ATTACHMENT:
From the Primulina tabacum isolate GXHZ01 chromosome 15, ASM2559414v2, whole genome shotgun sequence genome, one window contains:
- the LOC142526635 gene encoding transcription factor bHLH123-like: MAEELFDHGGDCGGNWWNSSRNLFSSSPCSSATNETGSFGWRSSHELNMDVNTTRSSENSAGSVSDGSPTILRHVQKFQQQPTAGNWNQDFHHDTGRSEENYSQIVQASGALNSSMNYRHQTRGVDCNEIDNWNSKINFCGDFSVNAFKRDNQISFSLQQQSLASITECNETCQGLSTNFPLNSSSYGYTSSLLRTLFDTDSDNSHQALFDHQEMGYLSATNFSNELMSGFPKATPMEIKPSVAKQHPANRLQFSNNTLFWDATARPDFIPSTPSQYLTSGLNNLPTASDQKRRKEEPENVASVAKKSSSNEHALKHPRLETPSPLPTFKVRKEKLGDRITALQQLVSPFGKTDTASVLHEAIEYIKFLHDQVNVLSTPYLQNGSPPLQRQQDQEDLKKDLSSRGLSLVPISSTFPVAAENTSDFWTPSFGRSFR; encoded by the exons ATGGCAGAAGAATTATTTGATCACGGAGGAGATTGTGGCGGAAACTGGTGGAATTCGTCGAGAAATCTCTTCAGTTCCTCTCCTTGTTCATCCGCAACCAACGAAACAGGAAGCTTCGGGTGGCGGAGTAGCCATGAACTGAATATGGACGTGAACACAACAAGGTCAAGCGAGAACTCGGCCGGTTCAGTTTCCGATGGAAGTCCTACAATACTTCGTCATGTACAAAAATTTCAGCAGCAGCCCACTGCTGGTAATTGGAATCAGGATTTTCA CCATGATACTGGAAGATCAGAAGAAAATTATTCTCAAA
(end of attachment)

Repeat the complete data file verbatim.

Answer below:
From the Primulina tabacum isolate GXHZ01 chromosome 15, ASM2559414v2, whole genome shotgun sequence genome, one window contains:
- the LOC142526635 gene encoding transcription factor bHLH123-like: MAEELFDHGGDCGGNWWNSSRNLFSSSPCSSATNETGSFGWRSSHELNMDVNTTRSSENSAGSVSDGSPTILRHVQKFQQQPTAGNWNQDFHHDTGRSEENYSQIVQASGALNSSMNYRHQTRGVDCNEIDNWNSKINFCGDFSVNAFKRDNQISFSLQQQSLASITECNETCQGLSTNFPLNSSSYGYTSSLLRTLFDTDSDNSHQALFDHQEMGYLSATNFSNELMSGFPKATPMEIKPSVAKQHPANRLQFSNNTLFWDATARPDFIPSTPSQYLTSGLNNLPTASDQKRRKEEPENVASVAKKSSSNEHALKHPRLETPSPLPTFKVRKEKLGDRITALQQLVSPFGKTDTASVLHEAIEYIKFLHDQVNVLSTPYLQNGSPPLQRQQDQEDLKKDLSSRGLSLVPISSTFPVAAENTSDFWTPSFGRSFR; encoded by the exons ATGGCAGAAGAATTATTTGATCACGGAGGAGATTGTGGCGGAAACTGGTGGAATTCGTCGAGAAATCTCTTCAGTTCCTCTCCTTGTTCATCCGCAACCAACGAAACAGGAAGCTTCGGGTGGCGGAGTAGCCATGAACTGAATATGGACGTGAACACAACAAGGTCAAGCGAGAACTCGGCCGGTTCAGTTTCCGATGGAAGTCCTACAATACTTCGTCATGTACAAAAATTTCAGCAGCAGCCCACTGCTGGTAATTGGAATCAGGATTTTCA CCATGATACTGGAAGATCAGAAGAAAATTATTCTCAAA